Auditing the Commission on Audit

The Office of the Ombudsman recently ordered the dismissal from government service of six state auditors of the Commission on Audit who, from 2006 to 2010, unlawfully accepted millions of pesos in bonuses from the Local Water Utilities Administration. Former LWUA officials themselves have been charged under the antigraft law with granting scandalously excessive bonuses to themselves and the employees of this state agency during the presidency of Gloria Macapagal Arroyo.

The Ombudsman’s action brings to the fore an administrative reality that has long been whispered about but has rarely been addressed in as resolute a way as this. I am referring to the collusion between COA personnel and the state agencies and offices they are supposed to audit. I am aware that it would not be fair to conclude that these six dismissed auditors are the face of an ineradicable culture of corruption in government. For there have also been many instances when honest auditors who do their work diligently are summarily replaced and transferred for the flimsiest of reasons at the request of powerful heads of agencies.

The role of state auditors in a society like ours, where great disparities in power and benefits exist in the government system, is indeed a very complex one.

The Constitution gives to constitutional commissions like the COA ample autonomy and authority to enable them to properly discharge their crucial functions. But, the challenge has always been how to ensure that the personnel of these independent bodies could keep their dealings with the offices they are watching at arm’s length.

This is particularly true for COA resident auditors who hold offices within the premises of the agencies they are assigned to audit. In most instances, they quickly become part of the informal culture of the agency—its daily routines and celebrations, and its interpersonal dynamics. In these agencies, government units, or state corporations, government auditors are given offices in which they can do their work. But the amenities they get to enjoy vary depending on the resources of the host agency.

Some auditors, feeling entitled to better treatment, may sometimes find the equipment inadequate, and start hinting about their need for new computers or furniture, a small fridge, or a coffeemaker. To win their good graces, they may be invited to join office outings disguised as “seminars,” and, as in the case of the LWUA, included in the list of recipients of bonuses and other allowances. Before long, they lose their objectivity and regulatory perspective, becoming instead in-house consultants on how to exploit gaps in the law and sidestep auditing rules.

Of course, the game may be played the other way around. Auditors typically vie for assignment to agencies that are known to hand out generous perks to their officials and employees, hoping to get a share of these benefits. When their expectations are not met, they could turn into resentful bureaucrats who question every item of expenditure and are quick to issue notices of disallowance.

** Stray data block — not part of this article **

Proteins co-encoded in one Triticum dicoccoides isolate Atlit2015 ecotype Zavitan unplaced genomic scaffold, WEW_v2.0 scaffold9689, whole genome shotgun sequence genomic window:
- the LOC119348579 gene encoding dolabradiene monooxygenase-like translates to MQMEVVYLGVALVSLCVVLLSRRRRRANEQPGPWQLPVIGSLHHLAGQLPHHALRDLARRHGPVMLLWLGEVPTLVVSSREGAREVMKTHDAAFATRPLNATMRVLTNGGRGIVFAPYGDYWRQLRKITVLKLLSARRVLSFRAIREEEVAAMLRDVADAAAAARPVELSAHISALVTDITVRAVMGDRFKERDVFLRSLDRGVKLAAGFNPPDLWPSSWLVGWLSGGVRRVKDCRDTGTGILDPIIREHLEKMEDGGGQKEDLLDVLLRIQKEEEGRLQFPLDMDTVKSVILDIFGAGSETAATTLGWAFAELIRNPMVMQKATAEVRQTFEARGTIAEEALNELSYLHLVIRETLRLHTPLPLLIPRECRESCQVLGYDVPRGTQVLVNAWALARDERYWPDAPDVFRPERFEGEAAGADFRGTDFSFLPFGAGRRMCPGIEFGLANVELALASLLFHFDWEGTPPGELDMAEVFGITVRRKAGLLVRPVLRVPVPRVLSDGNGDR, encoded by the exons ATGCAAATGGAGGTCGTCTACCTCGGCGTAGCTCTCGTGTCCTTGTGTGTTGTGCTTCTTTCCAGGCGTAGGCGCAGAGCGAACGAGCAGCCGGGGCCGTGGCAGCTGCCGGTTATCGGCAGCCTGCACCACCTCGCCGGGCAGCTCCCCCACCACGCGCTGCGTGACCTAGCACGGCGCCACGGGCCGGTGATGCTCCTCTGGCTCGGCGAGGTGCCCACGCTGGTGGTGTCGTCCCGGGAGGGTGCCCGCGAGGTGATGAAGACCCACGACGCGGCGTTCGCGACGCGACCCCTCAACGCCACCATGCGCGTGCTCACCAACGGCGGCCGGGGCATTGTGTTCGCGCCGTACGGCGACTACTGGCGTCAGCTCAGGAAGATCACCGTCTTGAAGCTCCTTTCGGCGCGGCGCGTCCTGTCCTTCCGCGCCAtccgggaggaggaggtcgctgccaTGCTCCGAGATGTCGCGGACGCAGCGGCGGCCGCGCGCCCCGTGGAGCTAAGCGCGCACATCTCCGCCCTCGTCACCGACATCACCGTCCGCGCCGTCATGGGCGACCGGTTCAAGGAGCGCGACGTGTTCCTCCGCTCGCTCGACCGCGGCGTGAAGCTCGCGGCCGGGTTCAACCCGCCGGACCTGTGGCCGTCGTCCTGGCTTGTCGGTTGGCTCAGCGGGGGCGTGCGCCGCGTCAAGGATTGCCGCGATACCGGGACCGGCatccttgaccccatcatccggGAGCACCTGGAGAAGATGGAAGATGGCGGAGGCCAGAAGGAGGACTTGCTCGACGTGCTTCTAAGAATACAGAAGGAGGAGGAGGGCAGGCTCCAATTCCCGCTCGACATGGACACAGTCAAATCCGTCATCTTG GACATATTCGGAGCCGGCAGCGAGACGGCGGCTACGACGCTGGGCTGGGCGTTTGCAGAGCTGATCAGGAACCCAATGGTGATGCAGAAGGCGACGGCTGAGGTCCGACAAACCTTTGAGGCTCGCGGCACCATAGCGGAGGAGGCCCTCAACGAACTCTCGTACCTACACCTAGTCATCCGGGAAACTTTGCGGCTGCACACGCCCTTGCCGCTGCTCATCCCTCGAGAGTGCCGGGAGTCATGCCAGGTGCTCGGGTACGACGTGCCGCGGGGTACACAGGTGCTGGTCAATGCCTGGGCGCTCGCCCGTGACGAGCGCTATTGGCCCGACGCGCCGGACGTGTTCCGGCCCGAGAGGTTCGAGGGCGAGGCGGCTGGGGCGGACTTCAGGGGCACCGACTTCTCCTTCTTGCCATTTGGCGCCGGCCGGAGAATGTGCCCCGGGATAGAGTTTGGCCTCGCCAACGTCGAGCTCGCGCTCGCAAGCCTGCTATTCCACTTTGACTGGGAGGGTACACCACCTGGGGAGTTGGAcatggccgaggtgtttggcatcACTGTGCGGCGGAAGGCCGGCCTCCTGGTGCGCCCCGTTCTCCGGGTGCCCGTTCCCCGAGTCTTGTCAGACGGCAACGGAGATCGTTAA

In its order dismissing the six COA officials, the Office of the Ombudsman said: “Their patent disregard of the existing policy of their own institution against the practice of receiving additional compensation cannot be deemed a mere lapse of judgment.” Indeed, there is such a policy. But it is also true that there are enough gray areas in the law that permit greater latitude in the relationship between auditor and audited. The culture that has evolved in this context is worth studying because it may offer valuable clues on the structural roots of corruption in our society.

I have a hunch that the practice of showering auditors with benefits is far more widespread than we think. The magnitude of the scam involving the so-called Priority Development Assistance Fund and the length of time it was able to operate undisturbed (at least 10 years in the case of Janet Lim Napoles’ racket) begs the question of how this incredible scheme could have passed the scrutiny of state auditors.

Clearly, the COA’s people opted to turn a blind eye to the multiple violations in the use of the PDAF because either they themselves were being paid for their acquiescence, or there were sacred cows in Congress whom they could not afford to displease. In all likelihood, it was both. To be fair, it has to be mentioned that the COA central office did conduct a quiet inquiry into the use of the pork barrel funds of some legislators even before the Inquirer ran its exposé of the scandal. But it is doubtful if the COA would have been bold enough to publicize its adverse findings against some senators if there had not been a massive uproar over the use of these funds.

The reason for this is simple enough. All government agencies must face members of Congress annually to defend their budgets. Legislators are known to raise the most irrelevant but potentially embarrassing issues to delay approval of an agency’s budget. Thus, extreme care is always taken not to antagonize any lawmaker. The COA is no exception. Even as it enjoys fiscal autonomy, it, too, must get its budget approved by Congress. More often than not, it is this spirit of mutual accommodation that keeps the relations between the bureaucracy and the political branches humming.

Constitutional commissions, too, typically defer to each other’s good judgment when it comes to issues involving their agencies. One can thus only marvel at Ombudsman Conchita Carpio Morales’ determination to root out and punish corruption in every branch and level of government regardless of who gets hurt. She must know she has nothing to fear or hide from the COA.

* * *